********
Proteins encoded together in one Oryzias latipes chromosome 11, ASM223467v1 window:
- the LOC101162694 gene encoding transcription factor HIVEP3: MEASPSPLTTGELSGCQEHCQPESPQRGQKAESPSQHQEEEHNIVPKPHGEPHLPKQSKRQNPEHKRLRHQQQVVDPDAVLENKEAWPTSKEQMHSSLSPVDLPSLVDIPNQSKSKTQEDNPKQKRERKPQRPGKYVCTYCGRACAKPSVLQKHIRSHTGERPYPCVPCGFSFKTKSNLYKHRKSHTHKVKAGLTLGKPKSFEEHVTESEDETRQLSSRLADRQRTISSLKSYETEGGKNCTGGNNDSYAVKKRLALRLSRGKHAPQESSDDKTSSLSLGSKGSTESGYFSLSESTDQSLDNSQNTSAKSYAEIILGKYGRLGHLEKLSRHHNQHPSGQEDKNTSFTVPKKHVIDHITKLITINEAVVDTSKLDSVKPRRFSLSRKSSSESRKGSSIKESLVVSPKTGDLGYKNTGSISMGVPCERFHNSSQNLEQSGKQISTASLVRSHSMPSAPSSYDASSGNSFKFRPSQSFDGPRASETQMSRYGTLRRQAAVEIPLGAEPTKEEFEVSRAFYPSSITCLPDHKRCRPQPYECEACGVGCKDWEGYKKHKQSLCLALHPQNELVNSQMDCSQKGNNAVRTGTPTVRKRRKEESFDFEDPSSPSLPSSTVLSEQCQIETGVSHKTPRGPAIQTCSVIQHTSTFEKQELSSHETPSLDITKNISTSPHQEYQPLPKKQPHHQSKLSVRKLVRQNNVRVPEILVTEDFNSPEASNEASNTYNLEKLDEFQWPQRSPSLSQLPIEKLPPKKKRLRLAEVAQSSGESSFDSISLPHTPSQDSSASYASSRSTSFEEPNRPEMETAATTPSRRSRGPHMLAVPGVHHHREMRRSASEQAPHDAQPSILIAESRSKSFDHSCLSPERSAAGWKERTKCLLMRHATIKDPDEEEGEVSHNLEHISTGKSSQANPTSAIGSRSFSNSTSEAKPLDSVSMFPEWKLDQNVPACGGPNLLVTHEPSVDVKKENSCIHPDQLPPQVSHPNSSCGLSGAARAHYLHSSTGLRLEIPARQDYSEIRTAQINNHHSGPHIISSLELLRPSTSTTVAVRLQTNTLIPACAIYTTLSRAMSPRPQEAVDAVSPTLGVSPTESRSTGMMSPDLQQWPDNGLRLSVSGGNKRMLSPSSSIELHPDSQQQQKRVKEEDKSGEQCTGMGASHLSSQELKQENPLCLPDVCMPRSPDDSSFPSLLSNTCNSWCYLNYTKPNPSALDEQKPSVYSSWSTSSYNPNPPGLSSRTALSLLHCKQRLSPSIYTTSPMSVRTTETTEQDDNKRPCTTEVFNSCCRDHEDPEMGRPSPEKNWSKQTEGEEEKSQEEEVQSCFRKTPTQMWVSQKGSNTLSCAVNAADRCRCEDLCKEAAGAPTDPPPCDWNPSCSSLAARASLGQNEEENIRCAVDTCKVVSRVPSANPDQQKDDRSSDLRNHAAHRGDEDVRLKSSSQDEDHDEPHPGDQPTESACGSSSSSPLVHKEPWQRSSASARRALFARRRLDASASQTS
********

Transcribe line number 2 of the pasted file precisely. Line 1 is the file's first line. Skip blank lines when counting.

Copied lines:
- the LOC101162694 gene encoding transcription factor HIVEP3: MEASPSPLTTGELSGCQEHCQPESPQRGQKAESPSQHQEEEHNIVPKPHGEPHLPKQSKRQNPEHKRLRHQQQVVDPDAVLENKEAWPTSKEQMHSSLSPVDLPSLVDIPNQSKSKTQEDNPKQKRERKPQRPGKYVCTYCGRACAKPSVLQKHIRSHTGERPYPCVPCGFSFKTKSNLYKHRKSHTHKVKAGLTLGKPKSFEEHVTESEDETRQLSSRLADRQRTISSLKSYETEGGKNCTGGNNDSYAVKKRLALRLSRGKHAPQESSDDKTSSLSLGSKGSTESGYFSLSESTDQSLDNSQNTSAKSYAEIILGKYGRLGHLEKLSRHHNQHPSGQEDKNTSFTVPKKHVIDHITKLITINEAVVDTSKLDSVKPRRFSLSRKSSSESRKGSSIKESLVVSPKTGDLGYKNTGSISMGVPCERFHNSSQNLEQSGKQISTASLVRSHSMPSAPSSYDASSGNSFKFRPSQSFDGPRASETQMSRYGTLRRQAAVEIPLGAEPTKEEFEVSRAFYPSSITCLPDHKRCRPQPYECEACGVGCKDWEGYKKHKQSLCLALHPQNELVNSQMDCSQKGNNAVRTGTPTVRKRRKEESFDFEDPSSPSLPSSTVLSEQCQIETGVSHKTPRGPAIQTCSVIQHTSTFEKQELSSHETPSLDITKNISTSPHQEYQPLPKKQPHHQSKLSVRKLVRQNNVRVPEILVTEDFNSPEASNEASNTYNLEKLDEFQWPQRSPSLSQLPIEKLPPKKKRLRLAEVAQSSGESSFDSISLPHTPSQDSSASYASSRSTSFEEPNRPEMETAATTPSRRSRGPHMLAVPGVHHHREMRRSASEQAPHDAQPSILIAESRSKSFDHSCLSPERSAAGWKERTKCLLMRHATIKDPDEEEGEVSHNLEHISTGKSSQANPTSAIGSRSFSNSTSEAKPLDSVSMFPEWKLDQNVPACGGPNLLVTHEPSVDVKKENSCIHPDQLPPQVSHPNSSCGLSGAARAHYLHSSTGLRLEIPARQDYSEIRTAQINNHHSGPHIISSLELLRPSTSTTVAVRLQTNTLIPACAIYTTLSRAMSPRPQEAVDAVSPTLGVSPTESRSTGMMSPDLQQWPDNGLRLSVSGGNKRMLSPSSSIELHPDSQQQQKRVKEEDKSGEQCTGMGASHLSSQELKQENPLCLPDVCMPRSPDDSSFPSLLSNTCNSWCYLNYTKPNPSALDEQKPSVYSSWSTSSYNPNPPGLSSRTALSLLHCKQRLSPSIYTTSPMSVRTTETTEQDDNKRPCTTEVFNSCCRDHEDPEMGRPSPEKNWSKQTEGEEEKSQEEEVQSCFRKTPTQMWVSQKGSNTLSCAVNAADRCRCEDLCKEAAGAPTDPPPCDWNPSCSSLAARASLGQNEEENIRCAVDTCKVVSRVPSANPDQQKDDRSSDLRNHAAHRGDEDVRLKSSSQDEDHDEPHPGDQPTESACGSSSSSPLVHKEPWQRSSASARRALFARRRLDASASQTS